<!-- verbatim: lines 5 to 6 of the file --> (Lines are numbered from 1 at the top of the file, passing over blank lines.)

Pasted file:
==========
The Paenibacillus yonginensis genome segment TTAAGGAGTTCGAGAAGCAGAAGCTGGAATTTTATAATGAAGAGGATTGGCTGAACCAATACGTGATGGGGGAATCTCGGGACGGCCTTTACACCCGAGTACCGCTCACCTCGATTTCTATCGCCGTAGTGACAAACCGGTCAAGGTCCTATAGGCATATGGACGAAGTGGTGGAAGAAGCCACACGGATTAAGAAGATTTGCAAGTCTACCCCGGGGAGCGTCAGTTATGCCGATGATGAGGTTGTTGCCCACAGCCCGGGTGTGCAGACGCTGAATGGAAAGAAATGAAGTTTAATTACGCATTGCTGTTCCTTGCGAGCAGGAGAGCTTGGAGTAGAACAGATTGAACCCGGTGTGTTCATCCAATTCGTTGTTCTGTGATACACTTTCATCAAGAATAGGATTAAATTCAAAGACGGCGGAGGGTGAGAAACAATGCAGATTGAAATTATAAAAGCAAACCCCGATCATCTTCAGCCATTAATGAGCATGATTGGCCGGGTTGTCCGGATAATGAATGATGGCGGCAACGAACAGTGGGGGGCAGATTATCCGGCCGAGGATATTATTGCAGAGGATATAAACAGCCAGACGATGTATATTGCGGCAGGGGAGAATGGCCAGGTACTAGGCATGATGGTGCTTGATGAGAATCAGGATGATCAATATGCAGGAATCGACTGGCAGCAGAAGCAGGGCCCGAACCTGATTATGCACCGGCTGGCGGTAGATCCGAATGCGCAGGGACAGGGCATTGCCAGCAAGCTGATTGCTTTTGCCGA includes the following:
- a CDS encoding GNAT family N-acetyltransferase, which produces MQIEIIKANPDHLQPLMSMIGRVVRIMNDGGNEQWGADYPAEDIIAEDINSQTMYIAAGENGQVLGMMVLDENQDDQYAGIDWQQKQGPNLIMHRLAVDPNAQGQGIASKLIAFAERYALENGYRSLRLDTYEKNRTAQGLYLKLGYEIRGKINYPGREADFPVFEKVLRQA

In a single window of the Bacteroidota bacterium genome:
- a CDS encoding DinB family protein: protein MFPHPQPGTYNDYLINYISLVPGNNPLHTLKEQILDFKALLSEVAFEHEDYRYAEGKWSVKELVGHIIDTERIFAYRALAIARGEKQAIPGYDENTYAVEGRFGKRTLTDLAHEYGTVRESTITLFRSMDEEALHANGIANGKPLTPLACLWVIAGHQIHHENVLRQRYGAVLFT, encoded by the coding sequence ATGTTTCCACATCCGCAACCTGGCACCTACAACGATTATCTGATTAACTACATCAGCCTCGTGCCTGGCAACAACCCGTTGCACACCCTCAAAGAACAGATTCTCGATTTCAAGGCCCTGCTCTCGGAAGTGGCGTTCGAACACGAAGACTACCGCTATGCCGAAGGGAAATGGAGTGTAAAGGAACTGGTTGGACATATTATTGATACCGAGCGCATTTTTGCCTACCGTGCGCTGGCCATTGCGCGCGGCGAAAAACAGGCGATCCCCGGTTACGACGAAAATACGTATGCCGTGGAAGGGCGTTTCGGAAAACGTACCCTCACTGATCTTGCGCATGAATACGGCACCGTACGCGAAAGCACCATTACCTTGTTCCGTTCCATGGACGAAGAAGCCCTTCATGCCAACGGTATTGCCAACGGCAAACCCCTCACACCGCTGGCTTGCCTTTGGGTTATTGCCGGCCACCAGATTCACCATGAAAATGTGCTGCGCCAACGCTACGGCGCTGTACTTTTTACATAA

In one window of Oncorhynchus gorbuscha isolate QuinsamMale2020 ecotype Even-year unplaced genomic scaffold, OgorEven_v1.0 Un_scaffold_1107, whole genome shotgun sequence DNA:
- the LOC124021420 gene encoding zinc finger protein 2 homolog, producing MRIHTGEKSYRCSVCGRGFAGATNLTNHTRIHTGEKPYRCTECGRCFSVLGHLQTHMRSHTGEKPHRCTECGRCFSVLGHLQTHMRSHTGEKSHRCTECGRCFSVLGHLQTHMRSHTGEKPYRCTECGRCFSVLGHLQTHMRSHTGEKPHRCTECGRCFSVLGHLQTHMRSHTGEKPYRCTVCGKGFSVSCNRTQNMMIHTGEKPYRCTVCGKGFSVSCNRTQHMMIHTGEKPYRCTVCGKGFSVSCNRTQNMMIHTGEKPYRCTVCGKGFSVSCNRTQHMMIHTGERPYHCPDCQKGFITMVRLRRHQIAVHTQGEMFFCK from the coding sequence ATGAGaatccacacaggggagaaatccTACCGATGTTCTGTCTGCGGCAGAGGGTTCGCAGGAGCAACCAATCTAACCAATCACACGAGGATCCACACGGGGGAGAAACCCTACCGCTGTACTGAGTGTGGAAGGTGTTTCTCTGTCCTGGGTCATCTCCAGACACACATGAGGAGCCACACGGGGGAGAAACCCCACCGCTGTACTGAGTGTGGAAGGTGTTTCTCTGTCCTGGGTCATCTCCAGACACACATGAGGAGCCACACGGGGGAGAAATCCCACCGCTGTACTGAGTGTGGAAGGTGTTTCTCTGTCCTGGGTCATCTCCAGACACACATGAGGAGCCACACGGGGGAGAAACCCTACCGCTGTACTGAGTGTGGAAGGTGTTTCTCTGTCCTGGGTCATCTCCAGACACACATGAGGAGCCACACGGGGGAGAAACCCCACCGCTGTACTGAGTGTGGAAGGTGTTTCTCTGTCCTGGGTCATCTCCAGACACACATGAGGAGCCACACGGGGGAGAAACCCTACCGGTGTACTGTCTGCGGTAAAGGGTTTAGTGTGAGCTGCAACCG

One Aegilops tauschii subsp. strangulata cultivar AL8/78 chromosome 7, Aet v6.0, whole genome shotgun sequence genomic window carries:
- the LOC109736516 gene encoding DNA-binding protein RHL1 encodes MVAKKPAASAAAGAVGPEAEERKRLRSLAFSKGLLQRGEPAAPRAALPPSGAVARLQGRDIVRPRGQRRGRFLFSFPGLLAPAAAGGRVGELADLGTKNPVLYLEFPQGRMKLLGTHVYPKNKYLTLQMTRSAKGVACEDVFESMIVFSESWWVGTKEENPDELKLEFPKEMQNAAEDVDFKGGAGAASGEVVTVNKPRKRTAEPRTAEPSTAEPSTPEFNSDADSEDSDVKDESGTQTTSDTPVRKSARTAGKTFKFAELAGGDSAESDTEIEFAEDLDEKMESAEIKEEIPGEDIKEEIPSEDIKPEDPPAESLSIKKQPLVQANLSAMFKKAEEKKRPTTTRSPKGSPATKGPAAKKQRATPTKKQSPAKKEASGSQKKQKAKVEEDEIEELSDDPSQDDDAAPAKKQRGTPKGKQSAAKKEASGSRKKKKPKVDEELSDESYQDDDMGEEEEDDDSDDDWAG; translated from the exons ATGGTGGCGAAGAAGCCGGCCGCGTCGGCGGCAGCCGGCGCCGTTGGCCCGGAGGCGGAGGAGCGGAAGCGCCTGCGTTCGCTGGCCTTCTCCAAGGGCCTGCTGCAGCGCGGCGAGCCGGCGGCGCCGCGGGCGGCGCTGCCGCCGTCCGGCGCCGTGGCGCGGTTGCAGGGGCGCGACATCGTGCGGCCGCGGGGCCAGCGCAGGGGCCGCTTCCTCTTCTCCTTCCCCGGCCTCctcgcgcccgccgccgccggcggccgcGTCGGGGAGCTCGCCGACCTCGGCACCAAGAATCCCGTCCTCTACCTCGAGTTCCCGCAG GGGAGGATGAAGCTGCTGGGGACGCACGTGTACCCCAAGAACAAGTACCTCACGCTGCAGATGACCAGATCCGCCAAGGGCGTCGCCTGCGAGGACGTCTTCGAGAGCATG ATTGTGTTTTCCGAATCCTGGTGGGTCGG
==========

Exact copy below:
In one window of Oncorhynchus gorbuscha isolate QuinsamMale2020 ecotype Even-year unplaced genomic scaffold, OgorEven_v1.0 Un_scaffold_1107, whole genome shotgun sequence DNA:
- the LOC124021420 gene encoding zinc finger protein 2 homolog, producing MRIHTGEKSYRCSVCGRGFAGATNLTNHTRIHTGEKPYRCTECGRCFSVLGHLQTHMRSHTGEKPHRCTECGRCFSVLGHLQTHMRSHTGEKSHRCTECGRCFSVLGHLQTHMRSHTGEKPYRCTECGRCFSVLGHLQTHMRSHTGEKPHRCTECGRCFSVLGHLQTHMRSHTGEKPYRCTVCGKGFSVSCNRTQNMMIHTGEKPYRCTVCGKGFSVSCNRTQHMMIHTGEKPYRCTVCGKGFSVSCNRTQNMMIHTGEKPYRCTVCGKGFSVSCNRTQHMMIHTGERPYHCPDCQKGFITMVRLRRHQIAVHTQGEMFFCK from the coding sequence ATGAGaatccacacaggggagaaatccTACCGATGTTCTGTCTGCGGCAGAGGGTTCGCAGGAGCAACCAATCTAACCAATCACACGAGGATCCACACGGGGGAGAAACCCTACCGCTGTACTGAGTGTGGAAGGTGTTTCTCTGTCCTGGGTCATCTCCAGACACACATGAGGAGCCACACGGGGGAGAAACCCCACCGCTGTACTGAGTGTGGAAGGTGTTTCTCTGTCCTGGGTCATCTCCAGACACACATGAGGAGCCACACGGGGGAGAAATCCCACCGCTGTACTGAGTGTGGAAGGTGTTTCTCTGTCCTGGGTCATCTCCAGACACACATGAGGAGCCACACGGGGGAGAAACCCTACCGCTGTACTGAGTGTGGAAGGTGTTTCTCTGTCCTGGGTCATCTCCAGACACACATGAGGAGCCACACGGGGGAGAAACCCCACCGCTGTACTGAGTGTGGAAGGTGTTTCTCTGTCCTGGGTCATCTCCAGACACACATGAGGAGCCACACGGGGGAGAAACCCTACCGGTGTACTGTCTGCGGTAAAGGGTTTAGTGTGAGCTGCAACCG